Noise and nuisance

If your neighbour thinks your shared driveway is the perfect spot for a late night part or DIY project (complete with power tools), that might disrupt your peace and quiet, and nobody wants that.

Blocked access

If a neighbour starts making it a habit of blocking your exit with their car or bins, this can cause a big inconvenience which might put strain on your neighbourly relationship.

Can I buy my neighbour’s part of a shared driveway?

If there are problems with how a shared driveway is being used, it might be possible to stop one person from using it altogether by buying out their claim to the shared driveway.

That being said, a neighbour might not be open to this because giving up their right of access might inconvenience them or even cause their property to lower in value.

Can a shared driveway be separated?

If you want to divide a shared driveway, everyone who uses it has to agree with how that will work. Most importantly, there should be enough space for each property to have its own driveway for at least one car without restricting access for others.

Then, the title deeds should be amended as well as deeds of easements, including changing the boundaries of the property in line with what you’ve each agreed.

It’s a good idea to get advice from a property lawyer before you do any of this, because there might be other factors to think about, including problems that might arise with the agreement further down the line.

How to deal with shared driveway problems

If you find yourself in any of the above situations, there are options available to you:

  1. Know your rights. If you have any express rights to the shared driveway, this will be set out in your title deeds, so that’s a good place to start. Alternatively, you may have prescriptive rights from continuously exercising a right of way over someone’s land for at least twenty years. If it’s not clear what your rights are, it might be wise to seek help from a solicitor who can review the facts and advise on your situation.

  2. Talk to your neighbour. When you understand the facts, it’s probably a good idea to have a chat with your neighbour about the problem. It might be that they don’t realise that their use of the shared driveway is causing an issue for you. Making them aware of the situation might be just what’s needed to put a stop to it.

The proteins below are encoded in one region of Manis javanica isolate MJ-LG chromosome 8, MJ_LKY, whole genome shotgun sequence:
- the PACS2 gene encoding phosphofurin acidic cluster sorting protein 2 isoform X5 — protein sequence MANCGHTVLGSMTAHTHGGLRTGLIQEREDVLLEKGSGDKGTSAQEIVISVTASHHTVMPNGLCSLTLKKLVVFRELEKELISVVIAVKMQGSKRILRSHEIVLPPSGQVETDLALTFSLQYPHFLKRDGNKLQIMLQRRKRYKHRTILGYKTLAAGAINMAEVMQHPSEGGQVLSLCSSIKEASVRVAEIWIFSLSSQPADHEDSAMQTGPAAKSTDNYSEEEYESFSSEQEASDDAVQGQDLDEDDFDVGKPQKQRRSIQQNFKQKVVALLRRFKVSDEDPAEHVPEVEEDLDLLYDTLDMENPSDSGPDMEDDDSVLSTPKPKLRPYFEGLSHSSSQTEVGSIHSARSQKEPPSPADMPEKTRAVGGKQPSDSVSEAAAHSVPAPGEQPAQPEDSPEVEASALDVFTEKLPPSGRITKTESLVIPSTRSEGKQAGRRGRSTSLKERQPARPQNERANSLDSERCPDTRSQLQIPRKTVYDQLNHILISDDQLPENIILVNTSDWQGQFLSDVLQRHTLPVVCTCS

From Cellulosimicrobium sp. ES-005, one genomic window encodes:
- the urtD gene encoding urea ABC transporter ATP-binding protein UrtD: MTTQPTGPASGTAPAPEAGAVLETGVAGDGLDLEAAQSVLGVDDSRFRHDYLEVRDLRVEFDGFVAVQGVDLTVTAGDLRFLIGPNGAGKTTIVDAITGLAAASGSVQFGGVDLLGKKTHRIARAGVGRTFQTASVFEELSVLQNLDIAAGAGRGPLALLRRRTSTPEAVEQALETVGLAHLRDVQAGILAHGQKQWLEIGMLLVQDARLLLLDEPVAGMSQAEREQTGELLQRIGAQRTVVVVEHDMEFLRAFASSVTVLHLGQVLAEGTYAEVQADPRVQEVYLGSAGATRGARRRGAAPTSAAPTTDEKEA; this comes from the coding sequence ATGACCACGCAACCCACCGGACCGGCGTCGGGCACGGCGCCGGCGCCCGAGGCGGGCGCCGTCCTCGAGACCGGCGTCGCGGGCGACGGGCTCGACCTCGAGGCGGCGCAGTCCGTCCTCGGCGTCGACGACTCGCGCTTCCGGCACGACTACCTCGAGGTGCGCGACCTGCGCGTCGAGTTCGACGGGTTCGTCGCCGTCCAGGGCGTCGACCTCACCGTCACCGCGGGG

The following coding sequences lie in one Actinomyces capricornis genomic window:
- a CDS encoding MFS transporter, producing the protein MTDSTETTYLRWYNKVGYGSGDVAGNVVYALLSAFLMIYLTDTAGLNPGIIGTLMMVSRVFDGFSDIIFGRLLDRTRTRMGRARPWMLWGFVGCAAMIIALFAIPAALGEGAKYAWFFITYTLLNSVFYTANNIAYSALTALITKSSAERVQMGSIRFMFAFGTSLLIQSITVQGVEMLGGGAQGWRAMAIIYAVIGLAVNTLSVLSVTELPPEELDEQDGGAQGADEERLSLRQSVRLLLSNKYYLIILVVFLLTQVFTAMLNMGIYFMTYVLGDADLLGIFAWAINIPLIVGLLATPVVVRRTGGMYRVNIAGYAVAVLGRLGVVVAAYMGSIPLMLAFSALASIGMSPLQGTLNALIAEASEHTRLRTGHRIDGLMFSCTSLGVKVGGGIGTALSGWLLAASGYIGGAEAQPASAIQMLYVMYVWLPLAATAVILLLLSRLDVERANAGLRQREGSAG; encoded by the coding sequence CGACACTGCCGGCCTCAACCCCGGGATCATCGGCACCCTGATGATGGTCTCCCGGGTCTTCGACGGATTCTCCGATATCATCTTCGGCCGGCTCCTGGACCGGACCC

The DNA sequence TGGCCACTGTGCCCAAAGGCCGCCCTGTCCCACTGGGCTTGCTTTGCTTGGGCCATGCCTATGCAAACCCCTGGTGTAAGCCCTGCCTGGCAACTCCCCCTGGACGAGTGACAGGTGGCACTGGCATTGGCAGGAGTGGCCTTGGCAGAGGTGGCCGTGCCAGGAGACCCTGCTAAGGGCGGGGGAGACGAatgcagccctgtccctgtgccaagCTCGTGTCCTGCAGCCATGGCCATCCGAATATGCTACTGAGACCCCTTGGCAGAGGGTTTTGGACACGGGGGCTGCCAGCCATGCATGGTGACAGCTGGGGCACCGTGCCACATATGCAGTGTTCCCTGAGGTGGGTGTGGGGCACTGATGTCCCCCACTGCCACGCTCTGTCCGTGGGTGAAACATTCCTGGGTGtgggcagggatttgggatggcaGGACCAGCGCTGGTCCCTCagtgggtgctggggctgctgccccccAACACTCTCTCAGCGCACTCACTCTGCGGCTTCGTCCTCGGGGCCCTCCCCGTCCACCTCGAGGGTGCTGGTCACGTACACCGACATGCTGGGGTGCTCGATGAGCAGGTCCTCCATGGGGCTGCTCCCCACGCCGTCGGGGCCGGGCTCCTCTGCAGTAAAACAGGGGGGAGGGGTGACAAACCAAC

3. Try mediation. A trained mediator can act as a referee to help you and your neighbour reach a resolution if talking to them doesn’t work. In mediation, all parties have the opportunity to air their concerns and find a compromise.

  4. Send a solicitor’s letter. Sometimes, a well-worded cease and desist letter from a solicitor can work wonders. If you believe your neighbour is interfering with your rights to the shared driveway, consult with a solicitor who specialises in neighbour disputes of this kind. They can draft a letter outlining your concerns and the legal consequences if the issues persist. This can often bring about a resolution without going to court.

  5. Seek an injunction. An injunction can be sought when someone is violating your rights or causing you harm. In the context of shared driveways, you can seek an injunction to stop your neighbour from taking actions that infringe on your rights, such as blocking your access or making unauthorised changes to the driveway.

If you are tired of the constant headaches and disagreements that come with sharing a driveway, our team of expert solicitors is just a click away, ready to help you solve your neighbour dispute quickly and affordably.

We connect you to experienced lawyers fast, at an affordable and fixed fee. So why wait? Take action now and tell us about your case through our online form.